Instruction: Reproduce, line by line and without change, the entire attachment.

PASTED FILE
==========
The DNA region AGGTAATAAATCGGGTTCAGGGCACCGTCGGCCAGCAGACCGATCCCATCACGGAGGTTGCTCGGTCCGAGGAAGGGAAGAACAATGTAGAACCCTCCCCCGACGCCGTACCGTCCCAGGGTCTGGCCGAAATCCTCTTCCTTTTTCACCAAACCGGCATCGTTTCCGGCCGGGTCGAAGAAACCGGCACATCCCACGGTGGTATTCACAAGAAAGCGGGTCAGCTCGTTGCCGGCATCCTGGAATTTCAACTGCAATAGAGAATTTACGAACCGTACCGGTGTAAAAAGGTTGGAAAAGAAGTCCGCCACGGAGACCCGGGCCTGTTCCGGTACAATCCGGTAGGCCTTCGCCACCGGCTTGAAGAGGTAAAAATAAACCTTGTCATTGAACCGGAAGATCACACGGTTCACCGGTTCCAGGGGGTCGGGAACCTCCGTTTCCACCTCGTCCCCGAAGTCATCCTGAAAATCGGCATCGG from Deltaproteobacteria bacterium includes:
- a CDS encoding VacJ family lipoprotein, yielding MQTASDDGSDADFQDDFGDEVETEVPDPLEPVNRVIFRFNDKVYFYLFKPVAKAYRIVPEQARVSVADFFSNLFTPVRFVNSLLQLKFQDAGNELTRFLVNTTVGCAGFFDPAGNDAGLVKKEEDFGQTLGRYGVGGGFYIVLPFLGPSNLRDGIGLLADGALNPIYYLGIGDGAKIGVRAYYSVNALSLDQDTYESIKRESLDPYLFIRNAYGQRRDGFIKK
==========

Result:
The DNA region AGGTAATAAATCGGGTTCAGGGCACCGTCGGCCAGCAGACCGATCCCATCACGGAGGTTGCTCGGTCCGAGGAAGGGAAGAACAATGTAGAACCCTCCCCCGACGCCGTACCGTCCCAGGGTCTGGCCGAAATCCTCTTCCTTTTTCACCAAACCGGCATCGTTTCCGGCCGGGTCGAAGAAACCGGCACATCCCACGGTGGTATTCACAAGAAAGCGGGTCAGCTCGTTGCCGGCATCCTGGAATTTCAACTGCAATAGAGAATTTACGAACCGTACCGGTGTAAAAAGGTTGGAAAAGAAGTCCGCCACGGAGACCCGGGCCTGTTCCGGTACAATCCGGTAGGCCTTCGCCACCGGCTTGAAGAGGTAAAAATAAACCTTGTCATTGAACCGGAAGATCACACGGTTCACCGGTTCCAGGGGGTCGGGAACCTCCGTTTCCACCTCGTCCCCGAAGTCATCCTGAAAATCGGCATCGG from Deltaproteobacteria bacterium includes:
- a CDS encoding VacJ family lipoprotein, yielding MQTASDDGSDADFQDDFGDEVETEVPDPLEPVNRVIFRFNDKVYFYLFKPVAKAYRIVPEQARVSVADFFSNLFTPVRFVNSLLQLKFQDAGNELTRFLVNTTVGCAGFFDPAGNDAGLVKKEEDFGQTLGRYGVGGGFYIVLPFLGPSNLRDGIGLLADGALNPIYYLGIGDGAKIGVRAYYSVNALSLDQDTYESIKRESLDPYLFIRNAYGQRRDGFIKK